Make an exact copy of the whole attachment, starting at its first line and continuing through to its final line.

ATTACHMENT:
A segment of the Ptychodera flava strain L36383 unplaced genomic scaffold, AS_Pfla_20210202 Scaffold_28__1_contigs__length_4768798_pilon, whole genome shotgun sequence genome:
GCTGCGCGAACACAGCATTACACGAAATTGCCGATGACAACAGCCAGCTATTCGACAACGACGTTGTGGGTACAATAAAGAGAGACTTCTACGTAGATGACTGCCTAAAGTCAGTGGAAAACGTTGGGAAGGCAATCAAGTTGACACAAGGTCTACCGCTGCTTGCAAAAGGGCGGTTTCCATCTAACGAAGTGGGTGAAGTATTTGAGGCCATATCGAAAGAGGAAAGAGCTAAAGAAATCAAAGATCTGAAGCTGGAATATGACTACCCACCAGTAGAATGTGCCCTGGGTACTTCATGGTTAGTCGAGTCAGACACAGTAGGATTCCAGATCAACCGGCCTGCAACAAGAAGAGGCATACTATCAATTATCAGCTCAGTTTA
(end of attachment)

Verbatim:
A segment of the Ptychodera flava strain L36383 unplaced genomic scaffold, AS_Pfla_20210202 Scaffold_28__1_contigs__length_4768798_pilon, whole genome shotgun sequence genome:
GCTGCGCGAACACAGCATTACACGAAATTGCCGATGACAACAGCCAGCTATTCGACAACGACGTTGTGGGTACAATAAAGAGAGACTTCTACGTAGATGACTGCCTAAAGTCAGTGGAAAACGTTGGGAAGGCAATCAAGTTGACACAAGGTCTACCGCTGCTTGCAAAAGGGCGGTTTCCATCTAACGAAGTGGGTGAAGTATTTGAGGCCATATCGAAAGAGGAAAGAGCTAAAGAAATCAAAGATCTGAAGCTGGAATATGACTACCCACCAGTAGAATGTGCCCTGGGTACTTCATGGTTAGTCGAGTCAGACACAGTAGGATTCCAGATCAACCGGCCTGCAACAAGAAGAGGCATACTATCAATTATCAGCTCAGTTTA